Thousands In Moscow Protest Crimea Military Action

Tens of thousands gathered in Moscow to protest Russian military action in Crimea, according to the Agence France Presse. The news agency estimated that there were 50,000 in the crowd at the "March Of Peace." The protest comes a day before Crimea's scheduled vote over whether to secede from Ukraine.

Pussy Riot members Maria Alyokhina and Nadezhda Tolokonnikova were in attendance:

Some demonstrators were detained for allegedly carrying Nazi flags, police told Russian news agency RIA Novosti.

Moscow City Hall granted permission earlier in the week for the anti-war rally to be held Saturday, the Moscow Times reported. The organizers requested a permit for a protest of 50,000 people, according to the newspaper.

A counter-protest of 15,000 people also gathered in Moscow on Sunday "in support of Crimea and against fascism," the Russian Interior Ministry told the Kyviv Post. Police kept the two events apart from each other in order to avoid clashes, Bloomberg News reported.

MOSCOW (AP) — Tens of thousands of anti-government protesters marched in central Moscow Saturday, a day before a Kremlin-backed referendum in Crimea on whether to break away from Ukraine and join Russia.

It was the largest anti-government demonstration since 2012. Demonstrators waved Russian and Ukrainian flags, while opposition activists — including two members of the Pussy Riot punk band — shouted "Say no to war!" and "Putin, go away!" from the stage.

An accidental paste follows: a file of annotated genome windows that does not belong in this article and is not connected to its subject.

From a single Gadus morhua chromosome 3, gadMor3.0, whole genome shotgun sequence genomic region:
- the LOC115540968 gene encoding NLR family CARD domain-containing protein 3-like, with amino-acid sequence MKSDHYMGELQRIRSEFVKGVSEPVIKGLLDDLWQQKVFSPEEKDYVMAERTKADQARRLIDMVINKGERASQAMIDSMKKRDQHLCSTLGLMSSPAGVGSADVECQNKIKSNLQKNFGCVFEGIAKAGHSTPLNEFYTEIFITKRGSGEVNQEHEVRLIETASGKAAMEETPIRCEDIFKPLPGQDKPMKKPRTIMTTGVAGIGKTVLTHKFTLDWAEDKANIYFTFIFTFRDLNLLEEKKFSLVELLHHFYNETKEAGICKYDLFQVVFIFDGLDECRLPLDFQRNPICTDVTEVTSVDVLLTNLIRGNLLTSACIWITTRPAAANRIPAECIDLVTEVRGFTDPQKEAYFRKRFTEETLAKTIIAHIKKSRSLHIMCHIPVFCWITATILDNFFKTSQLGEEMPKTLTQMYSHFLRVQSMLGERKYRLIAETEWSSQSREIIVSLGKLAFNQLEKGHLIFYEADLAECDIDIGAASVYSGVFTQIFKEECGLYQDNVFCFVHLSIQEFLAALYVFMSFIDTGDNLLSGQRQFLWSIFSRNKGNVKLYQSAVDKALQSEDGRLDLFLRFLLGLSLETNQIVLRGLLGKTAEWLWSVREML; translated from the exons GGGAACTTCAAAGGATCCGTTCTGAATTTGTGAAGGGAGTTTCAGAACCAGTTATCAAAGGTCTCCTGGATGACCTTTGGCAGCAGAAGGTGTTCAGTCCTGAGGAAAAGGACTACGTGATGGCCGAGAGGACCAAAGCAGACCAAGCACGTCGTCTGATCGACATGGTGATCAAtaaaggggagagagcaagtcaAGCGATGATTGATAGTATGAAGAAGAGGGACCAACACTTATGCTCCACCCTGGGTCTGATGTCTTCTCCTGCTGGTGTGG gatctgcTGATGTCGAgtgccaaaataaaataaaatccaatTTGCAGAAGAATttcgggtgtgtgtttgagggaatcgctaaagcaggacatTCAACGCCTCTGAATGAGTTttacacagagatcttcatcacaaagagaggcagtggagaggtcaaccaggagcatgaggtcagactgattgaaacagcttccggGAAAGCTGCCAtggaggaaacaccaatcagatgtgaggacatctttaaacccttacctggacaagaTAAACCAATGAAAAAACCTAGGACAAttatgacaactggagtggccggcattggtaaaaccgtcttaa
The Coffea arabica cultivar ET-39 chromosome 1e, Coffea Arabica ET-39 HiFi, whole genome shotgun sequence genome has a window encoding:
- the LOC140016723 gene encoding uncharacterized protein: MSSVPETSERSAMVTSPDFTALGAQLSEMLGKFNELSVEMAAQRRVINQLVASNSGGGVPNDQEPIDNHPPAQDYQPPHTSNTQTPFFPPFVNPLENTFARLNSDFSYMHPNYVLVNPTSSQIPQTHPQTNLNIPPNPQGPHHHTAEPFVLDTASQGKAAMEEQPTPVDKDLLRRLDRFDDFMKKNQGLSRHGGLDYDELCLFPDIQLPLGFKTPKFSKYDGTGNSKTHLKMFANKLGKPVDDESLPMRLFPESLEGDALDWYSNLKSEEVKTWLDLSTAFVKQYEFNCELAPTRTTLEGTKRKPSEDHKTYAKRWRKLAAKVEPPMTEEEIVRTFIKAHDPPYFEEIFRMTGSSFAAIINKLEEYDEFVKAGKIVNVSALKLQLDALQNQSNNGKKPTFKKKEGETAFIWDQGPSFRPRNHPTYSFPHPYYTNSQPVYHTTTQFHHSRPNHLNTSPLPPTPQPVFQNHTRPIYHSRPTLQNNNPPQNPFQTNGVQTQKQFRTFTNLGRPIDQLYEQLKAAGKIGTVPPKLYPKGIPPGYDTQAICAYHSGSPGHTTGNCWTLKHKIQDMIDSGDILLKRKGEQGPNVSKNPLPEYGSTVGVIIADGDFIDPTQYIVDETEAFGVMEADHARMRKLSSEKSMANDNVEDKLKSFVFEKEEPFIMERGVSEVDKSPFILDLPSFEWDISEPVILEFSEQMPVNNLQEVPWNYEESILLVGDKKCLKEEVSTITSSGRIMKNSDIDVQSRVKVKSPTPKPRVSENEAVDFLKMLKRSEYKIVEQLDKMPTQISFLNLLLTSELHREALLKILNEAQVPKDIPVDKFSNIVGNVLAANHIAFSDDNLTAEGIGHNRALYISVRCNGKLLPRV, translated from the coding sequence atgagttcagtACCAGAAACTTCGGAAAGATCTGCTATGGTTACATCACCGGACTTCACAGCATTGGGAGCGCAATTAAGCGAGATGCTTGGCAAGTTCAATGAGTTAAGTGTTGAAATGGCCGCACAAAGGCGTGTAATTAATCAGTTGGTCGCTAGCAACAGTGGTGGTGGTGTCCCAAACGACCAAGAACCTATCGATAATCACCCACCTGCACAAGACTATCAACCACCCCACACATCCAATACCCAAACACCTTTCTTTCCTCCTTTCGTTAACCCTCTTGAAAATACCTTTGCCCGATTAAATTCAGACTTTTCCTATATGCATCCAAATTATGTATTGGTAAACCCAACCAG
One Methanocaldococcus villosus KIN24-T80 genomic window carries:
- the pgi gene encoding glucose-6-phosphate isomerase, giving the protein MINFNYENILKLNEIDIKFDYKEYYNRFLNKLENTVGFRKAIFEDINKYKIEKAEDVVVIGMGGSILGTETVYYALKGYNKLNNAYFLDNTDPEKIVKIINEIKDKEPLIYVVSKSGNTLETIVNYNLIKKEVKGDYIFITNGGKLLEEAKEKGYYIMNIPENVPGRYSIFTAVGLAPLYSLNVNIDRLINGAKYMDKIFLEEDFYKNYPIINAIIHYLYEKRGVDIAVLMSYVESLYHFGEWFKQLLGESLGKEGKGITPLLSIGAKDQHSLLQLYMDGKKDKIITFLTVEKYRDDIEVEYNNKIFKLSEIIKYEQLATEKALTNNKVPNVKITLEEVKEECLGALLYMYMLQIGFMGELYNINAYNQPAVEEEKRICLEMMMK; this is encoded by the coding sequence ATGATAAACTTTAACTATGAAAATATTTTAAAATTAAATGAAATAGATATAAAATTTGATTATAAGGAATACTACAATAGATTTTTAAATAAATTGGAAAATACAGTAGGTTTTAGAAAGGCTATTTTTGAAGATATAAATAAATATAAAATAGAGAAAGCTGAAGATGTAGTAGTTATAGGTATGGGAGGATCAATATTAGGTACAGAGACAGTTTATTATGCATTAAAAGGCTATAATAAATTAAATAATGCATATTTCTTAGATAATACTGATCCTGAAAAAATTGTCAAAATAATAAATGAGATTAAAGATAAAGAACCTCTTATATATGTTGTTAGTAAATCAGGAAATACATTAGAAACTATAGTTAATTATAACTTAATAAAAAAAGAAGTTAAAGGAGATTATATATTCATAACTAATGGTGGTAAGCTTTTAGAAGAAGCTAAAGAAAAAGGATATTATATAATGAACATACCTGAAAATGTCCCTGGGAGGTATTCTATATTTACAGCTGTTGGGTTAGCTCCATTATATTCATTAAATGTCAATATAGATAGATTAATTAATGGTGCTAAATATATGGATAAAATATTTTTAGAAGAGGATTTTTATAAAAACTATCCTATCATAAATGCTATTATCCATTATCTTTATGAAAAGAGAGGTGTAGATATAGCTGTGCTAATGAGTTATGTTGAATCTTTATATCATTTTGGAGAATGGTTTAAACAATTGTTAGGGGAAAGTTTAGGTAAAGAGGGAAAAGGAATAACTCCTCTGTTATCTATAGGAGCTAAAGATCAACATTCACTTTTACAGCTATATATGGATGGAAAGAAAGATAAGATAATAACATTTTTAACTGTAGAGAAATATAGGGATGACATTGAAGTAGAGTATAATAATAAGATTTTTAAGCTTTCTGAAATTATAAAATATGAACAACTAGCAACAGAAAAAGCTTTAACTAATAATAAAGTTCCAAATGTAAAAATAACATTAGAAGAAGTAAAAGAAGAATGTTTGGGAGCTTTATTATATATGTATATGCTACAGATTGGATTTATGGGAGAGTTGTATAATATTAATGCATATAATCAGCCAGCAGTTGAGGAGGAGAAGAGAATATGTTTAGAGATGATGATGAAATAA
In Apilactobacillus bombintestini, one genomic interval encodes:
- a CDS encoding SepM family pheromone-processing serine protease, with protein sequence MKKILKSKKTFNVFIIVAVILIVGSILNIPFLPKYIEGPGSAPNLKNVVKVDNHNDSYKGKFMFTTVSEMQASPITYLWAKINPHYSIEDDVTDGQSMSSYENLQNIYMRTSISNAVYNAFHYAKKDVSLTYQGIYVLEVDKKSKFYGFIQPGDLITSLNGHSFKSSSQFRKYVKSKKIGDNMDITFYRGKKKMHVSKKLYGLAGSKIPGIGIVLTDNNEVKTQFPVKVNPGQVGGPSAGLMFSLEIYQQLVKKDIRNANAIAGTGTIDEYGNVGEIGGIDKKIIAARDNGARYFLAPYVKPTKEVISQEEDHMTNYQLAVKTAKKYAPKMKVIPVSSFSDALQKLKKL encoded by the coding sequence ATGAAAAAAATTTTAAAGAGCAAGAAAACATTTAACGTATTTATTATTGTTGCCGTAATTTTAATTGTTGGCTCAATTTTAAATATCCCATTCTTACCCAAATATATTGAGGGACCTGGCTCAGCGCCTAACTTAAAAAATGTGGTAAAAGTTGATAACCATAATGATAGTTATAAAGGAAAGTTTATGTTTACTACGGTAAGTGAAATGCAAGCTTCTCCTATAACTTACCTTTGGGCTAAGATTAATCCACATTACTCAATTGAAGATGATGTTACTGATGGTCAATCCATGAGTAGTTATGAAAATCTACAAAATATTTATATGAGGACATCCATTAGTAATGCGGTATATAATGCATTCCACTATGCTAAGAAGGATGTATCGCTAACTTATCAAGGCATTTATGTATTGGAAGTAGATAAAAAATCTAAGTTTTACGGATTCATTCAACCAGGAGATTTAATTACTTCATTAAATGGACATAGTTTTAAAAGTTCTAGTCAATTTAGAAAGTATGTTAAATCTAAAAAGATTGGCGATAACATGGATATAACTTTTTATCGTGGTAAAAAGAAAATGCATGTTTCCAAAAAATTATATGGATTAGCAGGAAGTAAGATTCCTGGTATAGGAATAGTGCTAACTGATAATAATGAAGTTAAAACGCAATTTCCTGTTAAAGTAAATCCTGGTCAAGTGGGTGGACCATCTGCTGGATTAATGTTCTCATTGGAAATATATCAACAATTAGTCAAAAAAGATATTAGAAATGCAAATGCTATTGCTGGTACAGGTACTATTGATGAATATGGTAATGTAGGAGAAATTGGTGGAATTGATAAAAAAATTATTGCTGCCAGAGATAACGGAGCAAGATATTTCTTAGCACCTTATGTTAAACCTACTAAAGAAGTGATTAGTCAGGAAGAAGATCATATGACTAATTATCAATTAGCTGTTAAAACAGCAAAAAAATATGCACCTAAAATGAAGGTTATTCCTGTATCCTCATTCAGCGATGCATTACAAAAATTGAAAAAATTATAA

Protesters also held up banners that read: "For your freedom and for ours!" One demonstrator held up a plate of salo — cured pork fat that is a staple of Ukrainian cuisine and adored by many Russians — along with a poster that read: "Make salo, not war!"

Nearby, a rally of several thousand was held close to the Kremlin in support of Russian intervention in Crimea.

Crimea's referendum Sunday has been loudly condemned as illegitimate by much of the international community. As heavily armed forces apparently under Russian command have effectively taken control of the peninsula, the vote to join Russia has been widely criticized as a mere formality.

Russian support for reclaiming Crimea majority has intensified amid weeks of relentless state television coverage of purported aggression toward ethnic Russians by the new Kiev government, which came to power after Ukraine's Moscow-friendly president, Viktor Yanukovych, fled the country in February.

While President Vladimir Putin's ratings have risen since he announced Russia's willingness to use force in Ukraine, the anti-government demonstration Saturday showed that not everyone is happy with the decision.

"I love Ukraine — it's Putin who needs war and an empire, not me," said Dmitry Maksimov, a 29-year-old lawyer who held a bouquet of flowers dyed blue and yellow, the colors of the Ukrainian flag.

Nadezhda Tolokonnikova, a member of Pussy Riot, called for defiance against the authorities.

"Don't believe it when they say that we are few, that we are weak. Together we will change this country," she said in a speech from a stage.

None of Russia's state-owned news channels showed footage from the anti-government protest, and instead showed live video from the rally near the Kremlin, where large gangs of men from a group called "Essence of Time" dressed in uniform red jackets and marched to the sound of Soviet-era military music in disciplined columns.